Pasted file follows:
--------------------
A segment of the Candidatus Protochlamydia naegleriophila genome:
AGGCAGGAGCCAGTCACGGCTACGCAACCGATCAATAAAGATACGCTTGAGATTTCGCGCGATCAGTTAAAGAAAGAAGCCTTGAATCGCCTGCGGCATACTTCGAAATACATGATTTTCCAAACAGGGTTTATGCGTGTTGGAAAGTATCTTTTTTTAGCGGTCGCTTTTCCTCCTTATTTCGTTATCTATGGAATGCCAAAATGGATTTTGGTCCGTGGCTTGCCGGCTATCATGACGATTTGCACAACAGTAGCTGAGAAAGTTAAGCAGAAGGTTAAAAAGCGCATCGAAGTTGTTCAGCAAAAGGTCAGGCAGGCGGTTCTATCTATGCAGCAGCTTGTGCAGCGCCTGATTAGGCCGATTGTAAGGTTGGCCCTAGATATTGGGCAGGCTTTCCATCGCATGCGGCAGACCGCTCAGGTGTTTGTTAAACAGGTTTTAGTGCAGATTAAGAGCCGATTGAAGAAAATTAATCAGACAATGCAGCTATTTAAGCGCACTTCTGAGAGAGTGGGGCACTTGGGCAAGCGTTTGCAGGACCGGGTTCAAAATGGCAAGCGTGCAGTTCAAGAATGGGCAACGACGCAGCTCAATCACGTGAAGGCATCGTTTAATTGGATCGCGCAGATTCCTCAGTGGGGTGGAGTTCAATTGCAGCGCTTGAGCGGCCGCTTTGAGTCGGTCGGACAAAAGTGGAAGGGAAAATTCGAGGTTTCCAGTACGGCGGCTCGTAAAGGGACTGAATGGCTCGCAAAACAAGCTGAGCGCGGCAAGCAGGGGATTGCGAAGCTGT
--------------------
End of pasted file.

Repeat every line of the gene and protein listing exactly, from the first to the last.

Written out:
A segment of the Candidatus Protochlamydia naegleriophila genome:
AGGCAGGAGCCAGTCACGGCTACGCAACCGATCAATAAAGATACGCTTGAGATTTCGCGCGATCAGTTAAAGAAAGAAGCCTTGAATCGCCTGCGGCATACTTCGAAATACATGATTTTCCAAACAGGGTTTATGCGTGTTGGAAAGTATCTTTTTTTAGCGGTCGCTTTTCCTCCTTATTTCGTTATCTATGGAATGCCAAAATGGATTTTGGTCCGTGGCTTGCCGGCTATCATGACGATTTGCACAACAGTAGCTGAGAAAGTTAAGCAGAAGGTTAAAAAGCGCATCGAAGTTGTTCAGCAAAAGGTCAGGCAGGCGGTTCTATCTATGCAGCAGCTTGTGCAGCGCCTGATTAGGCCGATTGTAAGGTTGGCCCTAGATATTGGGCAGGCTTTCCATCGCATGCGGCAGACCGCTCAGGTGTTTGTTAAACAGGTTTTAGTGCAGATTAAGAGCCGATTGAAGAAAATTAATCAGACAATGCAGCTATTTAAGCGCACTTCTGAGAGAGTGGGGCACTTGGGCAAGCGTTTGCAGGACCGGGTTCAAAATGGCAAGCGTGCAGTTCAAGAATGGGCAACGACGCAGCTCAATCACGTGAAGGCATCGTTTAATTGGATCGCGCAGATTCCTCAGTGGGGTGGAGTTCAATTGCAGCGCTTGAGCGGCCGCTTTGAGTCGGTCGGACAAAAGTGGAAGGGAAAATTCGAGGTTTCCAGTACGGCGGCTCGTAAAGGGACTGAATGGCTCGCAAAACAAGCTGAGCGCGGCAAGCAGGGGATTGCGAAGCTGT